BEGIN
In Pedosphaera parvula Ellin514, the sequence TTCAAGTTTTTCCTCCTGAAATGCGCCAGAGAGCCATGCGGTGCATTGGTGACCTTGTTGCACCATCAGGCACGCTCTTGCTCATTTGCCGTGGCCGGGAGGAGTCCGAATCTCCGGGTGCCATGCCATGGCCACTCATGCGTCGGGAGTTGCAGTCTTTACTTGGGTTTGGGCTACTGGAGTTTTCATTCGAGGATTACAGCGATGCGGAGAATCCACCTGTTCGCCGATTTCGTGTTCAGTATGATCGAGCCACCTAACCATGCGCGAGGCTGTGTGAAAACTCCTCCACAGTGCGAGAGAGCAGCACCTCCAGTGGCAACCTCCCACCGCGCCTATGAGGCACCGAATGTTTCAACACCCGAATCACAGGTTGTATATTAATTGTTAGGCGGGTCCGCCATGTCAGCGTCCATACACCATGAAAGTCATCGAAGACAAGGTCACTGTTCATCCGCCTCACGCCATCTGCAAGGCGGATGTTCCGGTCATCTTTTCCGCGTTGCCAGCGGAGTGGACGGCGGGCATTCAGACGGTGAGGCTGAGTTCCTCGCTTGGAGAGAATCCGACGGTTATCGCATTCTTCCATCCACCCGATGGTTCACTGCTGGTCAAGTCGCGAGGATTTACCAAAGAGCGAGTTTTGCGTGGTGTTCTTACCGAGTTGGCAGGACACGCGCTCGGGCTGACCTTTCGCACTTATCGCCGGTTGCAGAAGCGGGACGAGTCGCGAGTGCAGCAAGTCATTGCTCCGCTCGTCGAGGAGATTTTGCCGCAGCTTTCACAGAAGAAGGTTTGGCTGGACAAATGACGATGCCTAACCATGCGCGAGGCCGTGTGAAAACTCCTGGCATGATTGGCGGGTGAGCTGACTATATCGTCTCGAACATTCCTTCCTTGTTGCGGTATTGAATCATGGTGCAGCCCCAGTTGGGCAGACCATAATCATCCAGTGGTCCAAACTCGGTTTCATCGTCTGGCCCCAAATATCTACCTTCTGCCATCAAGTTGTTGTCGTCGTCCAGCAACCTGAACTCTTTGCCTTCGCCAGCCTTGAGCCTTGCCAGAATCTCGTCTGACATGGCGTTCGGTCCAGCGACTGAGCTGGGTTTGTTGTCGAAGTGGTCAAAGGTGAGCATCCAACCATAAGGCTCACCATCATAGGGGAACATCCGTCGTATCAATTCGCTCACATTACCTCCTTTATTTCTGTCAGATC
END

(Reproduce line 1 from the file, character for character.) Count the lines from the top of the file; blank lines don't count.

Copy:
In Pedosphaera parvula Ellin514, the sequence TTCAAGTTTTTCCTCCTGAAATGCGCCAGAGAGCCATGCGGTGCATTGGTGACCTTGTTGCACCATCAGGCACGCTCTTGCTCATTTGCCGTGGCCGGGAGGAGTCCGAATCTCCGGGTGCCATGCCATGGCCACTCATGCGTCGGGAGTTGCAGTCTTTACTTGGGTTTGGGCTACTGGAGTTTTCATTCGAGGATTACAGCGATGCGGAGAATCCACCTGTTCGCCGATTTCGTGTTCAGTATGATCGAGCCACCTAACCATGCGCGAGGCTGTGTGAAAACTCCTCCACAGTGCGAGAGAGCAGCACCTCCAGTGGCAACCTCCCACCGCGCCTATGAGGCACCGAATGTTTCAACACCCGAATCACAGGTTGTATATTAATTGTTAGGCGGGTCCGCCATGTCAGCGTCCATACACCATGAAAGTCATCGAAGACAAGGTCACTGTTCATCCGCCTCACGCCATCTGCAAGGCGGATGTTCCGGTCATCTTTTCCGCGTTGCCAGCGGAGTGGACGGCGGGCATTCAGACGGTGAGGCTGAGTTCCTCGCTTGGAGAGAATCCGACGGTTATCGCATTCTTCCATCCACCCGATGGTTCACTGCTGGTCAAGTCGCGAGGATTTACCAAAGAGCGAGTTTTGCGTGGTGTTCTTACCGAGTTGGCAGGACACGCGCTCGGGCTGACCTTTCGCACTTATCGCCGGTTGCAGAAGCGGGACGAGTCGCGAGTGCAGCAAGTCATTGCTCCGCTCGTCGAGGAGATTTTGCCGCAGCTTTCACAGAAGAAGGTTTGGCTGGACAAATGACGATGCCTAACCATGCGCGAGGCCGTGTGAAAACTCCTGGCATGATTGGCGGGTGAGCTGACTATATCGTCTCGAACATTCCTTCCTTGTTGCGGTATTGAATCATGGTGCAGCCCCAGTTGGGCAGACCATAATCATCCAGTGGTCCAAACTCGGTTTCATCGTCTGGCCCCAAATATCTACCTTCTGCCATCAAGTTGTTGTCGTCGTCCAGCAACCTGAACTCTTTGCCTTCGCCAGCCTTGAGCCTTGCCAGAATCTCGTCTGACATGGCGTTCGGTCCAGCGACTGAGCTGGGTTTGTTGTCGAAGTGGTCAAAGGTGAGCATCCAACCATAAGGCTCACCATCATAGGGGAACATCCGTCGTATCAATTCGCTCACATTACCTCCTTTATTTCTGTCAGATC